Inheritance tax revenue breaks £5 billion barrier for the first time

31 July 2018
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Inheritance tax revenue has exceeded the £5 billion barrier for the first time, with bereaved families stumping up £5.228 billion in the last tax year (2017/18) – 8% more than the previous year.

According to the stats from HMRC, this increase is despite the introduction of the new residential nil-rate band in 2017. This policy was designed to reduce the burden of IHT by gradually increasing the amount homeowners can pass on to direct descendants without the tax being applied.

In 2017/18, it offered an additional allowance of £100,000 on top of the existing nil-rate band – currently £325,000. It will increase by a further £25,000 each tax year until it reaches £175,000 in 2020/21. In the current tax year, it stands at £125,000.

The HMRC figures also show that the number of people being forced to pay IHT is rising. In 2015/16 (the most up to date analysis available), IHT was payable on a total of 4.2% of estates, up from 3.9% in 2014/15 and 2.7% in 2009/10. The average IHT bill in 2015/16 was around £180,000.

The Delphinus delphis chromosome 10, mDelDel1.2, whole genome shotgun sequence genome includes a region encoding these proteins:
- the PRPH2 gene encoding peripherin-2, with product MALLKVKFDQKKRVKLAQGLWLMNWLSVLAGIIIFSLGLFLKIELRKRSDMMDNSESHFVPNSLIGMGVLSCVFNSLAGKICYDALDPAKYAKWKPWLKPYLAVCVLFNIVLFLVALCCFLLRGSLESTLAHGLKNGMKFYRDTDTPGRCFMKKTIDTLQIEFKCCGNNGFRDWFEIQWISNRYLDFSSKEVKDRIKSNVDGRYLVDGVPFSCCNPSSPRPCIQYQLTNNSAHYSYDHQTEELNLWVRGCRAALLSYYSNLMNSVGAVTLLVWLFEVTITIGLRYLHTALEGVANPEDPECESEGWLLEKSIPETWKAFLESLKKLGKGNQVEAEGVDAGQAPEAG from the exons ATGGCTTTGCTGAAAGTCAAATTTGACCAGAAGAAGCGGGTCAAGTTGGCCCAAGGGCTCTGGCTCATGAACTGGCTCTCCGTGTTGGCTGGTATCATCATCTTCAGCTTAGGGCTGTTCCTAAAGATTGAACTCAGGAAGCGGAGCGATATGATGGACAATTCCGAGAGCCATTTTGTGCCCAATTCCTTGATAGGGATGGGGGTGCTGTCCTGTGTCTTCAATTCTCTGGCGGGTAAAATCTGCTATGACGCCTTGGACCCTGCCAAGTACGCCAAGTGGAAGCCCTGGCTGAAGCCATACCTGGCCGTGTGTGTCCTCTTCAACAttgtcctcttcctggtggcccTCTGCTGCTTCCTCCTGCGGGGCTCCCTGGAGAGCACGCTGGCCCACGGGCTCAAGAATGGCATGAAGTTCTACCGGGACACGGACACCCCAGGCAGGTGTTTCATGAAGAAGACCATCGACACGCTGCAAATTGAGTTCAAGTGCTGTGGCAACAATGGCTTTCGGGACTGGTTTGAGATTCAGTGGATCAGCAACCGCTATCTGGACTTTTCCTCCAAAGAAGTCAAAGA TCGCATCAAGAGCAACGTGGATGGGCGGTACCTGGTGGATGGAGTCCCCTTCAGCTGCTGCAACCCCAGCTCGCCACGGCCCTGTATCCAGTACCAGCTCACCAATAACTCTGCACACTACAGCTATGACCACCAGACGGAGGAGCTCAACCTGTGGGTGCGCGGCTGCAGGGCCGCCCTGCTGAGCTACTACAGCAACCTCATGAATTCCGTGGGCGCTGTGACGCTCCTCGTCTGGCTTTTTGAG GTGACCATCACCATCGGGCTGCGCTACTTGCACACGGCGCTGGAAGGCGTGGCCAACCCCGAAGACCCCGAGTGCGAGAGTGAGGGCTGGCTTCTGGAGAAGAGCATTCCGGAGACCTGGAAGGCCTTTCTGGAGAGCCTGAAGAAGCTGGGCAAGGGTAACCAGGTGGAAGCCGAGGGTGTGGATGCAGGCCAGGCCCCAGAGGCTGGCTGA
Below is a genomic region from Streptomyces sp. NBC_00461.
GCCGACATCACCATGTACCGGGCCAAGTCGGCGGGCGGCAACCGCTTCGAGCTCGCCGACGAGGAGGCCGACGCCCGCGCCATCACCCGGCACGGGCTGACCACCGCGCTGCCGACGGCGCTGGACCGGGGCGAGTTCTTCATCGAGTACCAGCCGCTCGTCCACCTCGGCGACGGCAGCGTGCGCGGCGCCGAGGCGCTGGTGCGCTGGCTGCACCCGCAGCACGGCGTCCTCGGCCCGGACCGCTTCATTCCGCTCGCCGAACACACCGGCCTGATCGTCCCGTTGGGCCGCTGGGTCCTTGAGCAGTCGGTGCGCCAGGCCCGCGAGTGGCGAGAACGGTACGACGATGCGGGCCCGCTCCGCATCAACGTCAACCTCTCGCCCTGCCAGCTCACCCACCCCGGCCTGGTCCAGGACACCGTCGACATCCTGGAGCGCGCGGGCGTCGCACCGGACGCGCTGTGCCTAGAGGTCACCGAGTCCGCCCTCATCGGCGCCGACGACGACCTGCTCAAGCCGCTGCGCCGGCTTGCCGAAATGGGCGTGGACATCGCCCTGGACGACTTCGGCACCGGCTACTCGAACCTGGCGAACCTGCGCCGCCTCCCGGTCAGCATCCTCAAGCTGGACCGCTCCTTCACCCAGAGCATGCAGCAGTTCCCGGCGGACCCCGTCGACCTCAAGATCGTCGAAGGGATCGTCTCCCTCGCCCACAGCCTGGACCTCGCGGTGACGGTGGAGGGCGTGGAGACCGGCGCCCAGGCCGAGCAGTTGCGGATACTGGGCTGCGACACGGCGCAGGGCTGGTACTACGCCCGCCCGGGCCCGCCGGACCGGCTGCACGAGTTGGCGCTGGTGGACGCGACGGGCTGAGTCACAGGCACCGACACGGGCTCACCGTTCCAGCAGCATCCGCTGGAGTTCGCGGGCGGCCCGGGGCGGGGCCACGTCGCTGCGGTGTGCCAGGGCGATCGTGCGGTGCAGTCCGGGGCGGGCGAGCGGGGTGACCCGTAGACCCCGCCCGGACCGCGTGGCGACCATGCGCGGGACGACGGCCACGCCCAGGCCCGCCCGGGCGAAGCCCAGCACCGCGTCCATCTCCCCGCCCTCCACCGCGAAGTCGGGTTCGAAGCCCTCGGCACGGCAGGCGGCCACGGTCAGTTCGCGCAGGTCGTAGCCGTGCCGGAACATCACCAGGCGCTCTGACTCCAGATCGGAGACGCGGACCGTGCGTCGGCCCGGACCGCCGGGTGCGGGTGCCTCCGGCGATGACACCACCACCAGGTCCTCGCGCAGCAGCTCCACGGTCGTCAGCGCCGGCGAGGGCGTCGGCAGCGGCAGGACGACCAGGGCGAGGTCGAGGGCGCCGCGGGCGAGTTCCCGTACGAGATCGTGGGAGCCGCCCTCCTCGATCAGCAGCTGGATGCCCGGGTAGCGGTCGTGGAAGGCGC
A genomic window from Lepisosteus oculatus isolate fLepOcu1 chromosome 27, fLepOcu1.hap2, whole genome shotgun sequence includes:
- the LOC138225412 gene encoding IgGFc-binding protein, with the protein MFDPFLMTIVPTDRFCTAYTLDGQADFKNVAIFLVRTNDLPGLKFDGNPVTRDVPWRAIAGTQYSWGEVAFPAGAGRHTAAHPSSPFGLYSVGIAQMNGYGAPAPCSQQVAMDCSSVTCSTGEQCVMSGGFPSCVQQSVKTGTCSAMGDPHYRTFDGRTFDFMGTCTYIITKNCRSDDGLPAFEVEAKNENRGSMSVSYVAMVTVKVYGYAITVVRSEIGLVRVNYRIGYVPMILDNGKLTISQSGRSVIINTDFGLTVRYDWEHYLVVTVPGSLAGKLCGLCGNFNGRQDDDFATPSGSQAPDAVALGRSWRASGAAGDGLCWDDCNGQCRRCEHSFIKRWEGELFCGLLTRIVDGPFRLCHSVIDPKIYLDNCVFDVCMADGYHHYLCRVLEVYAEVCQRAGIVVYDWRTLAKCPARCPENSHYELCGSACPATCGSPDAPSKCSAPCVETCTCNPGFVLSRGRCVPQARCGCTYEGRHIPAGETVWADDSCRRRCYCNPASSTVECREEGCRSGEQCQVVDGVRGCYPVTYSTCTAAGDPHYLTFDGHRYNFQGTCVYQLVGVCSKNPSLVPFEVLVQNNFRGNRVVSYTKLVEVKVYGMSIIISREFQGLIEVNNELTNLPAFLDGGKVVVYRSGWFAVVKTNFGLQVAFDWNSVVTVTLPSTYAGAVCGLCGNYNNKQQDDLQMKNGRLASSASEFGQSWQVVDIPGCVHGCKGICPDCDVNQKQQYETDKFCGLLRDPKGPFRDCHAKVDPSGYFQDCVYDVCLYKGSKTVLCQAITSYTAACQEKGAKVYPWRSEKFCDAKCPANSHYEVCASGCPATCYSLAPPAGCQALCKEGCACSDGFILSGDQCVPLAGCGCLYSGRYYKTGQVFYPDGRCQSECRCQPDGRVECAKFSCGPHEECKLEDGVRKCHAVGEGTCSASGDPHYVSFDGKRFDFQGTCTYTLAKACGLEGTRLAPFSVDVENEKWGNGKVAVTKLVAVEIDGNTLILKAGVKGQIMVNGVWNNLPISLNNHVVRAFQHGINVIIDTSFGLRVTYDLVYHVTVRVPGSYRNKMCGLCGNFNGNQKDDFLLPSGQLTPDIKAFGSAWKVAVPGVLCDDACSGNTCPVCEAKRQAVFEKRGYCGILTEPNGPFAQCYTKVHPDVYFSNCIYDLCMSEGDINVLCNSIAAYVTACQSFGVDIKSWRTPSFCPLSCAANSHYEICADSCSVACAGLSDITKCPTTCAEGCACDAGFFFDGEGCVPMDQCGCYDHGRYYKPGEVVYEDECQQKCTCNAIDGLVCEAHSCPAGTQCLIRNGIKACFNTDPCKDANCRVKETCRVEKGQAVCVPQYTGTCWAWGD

Experts say the figures highlight why the IHT system needs to be reformed.

Steve Webb, director of policy at Royal London, says: “The amount of money raised from inheritance tax has doubled in less than a decade, and a steadily rising proportion of estates are now caught within the inheritance tax net.  Even the introduction of an additional nil-rate band for families passing on a home to their children was not able to stem the growth in IHT revenues.  Yet the tax remains complex and riddled with anomalies.   It remains the case that IHT is a complex tax largely paid by those who do not have access to financial advice, and the sooner it is overhauled the better’.

Rachael Griffin, tax and financial planning expert at Quilter, adds: “When inheritance tax was first introduced in 1796 it was known as legacy, estate and succession duties and was collected on properties worth over a certain value. By 1857 this value had settled at £20, but duties were rarely collected on properties under £1,500. Since then, this simple tax has been shaped and reformed and now we have a system with numerous legacy clauses and exemptions, causing havoc and confusion for those looking to navigate it.”

She adds: “The Office of Tax Simplification has been undergoing a review of inheritance tax and we hope the government use the findings as an opportunity to make reforms that will simplify this overly complex piece of taxation. There are simple changes that can be made so that people don’t need technical training to navigate the system. One such change is remove the overly-complicated residence nil-rate band and instead increase the nil-rate band to £1 million. 

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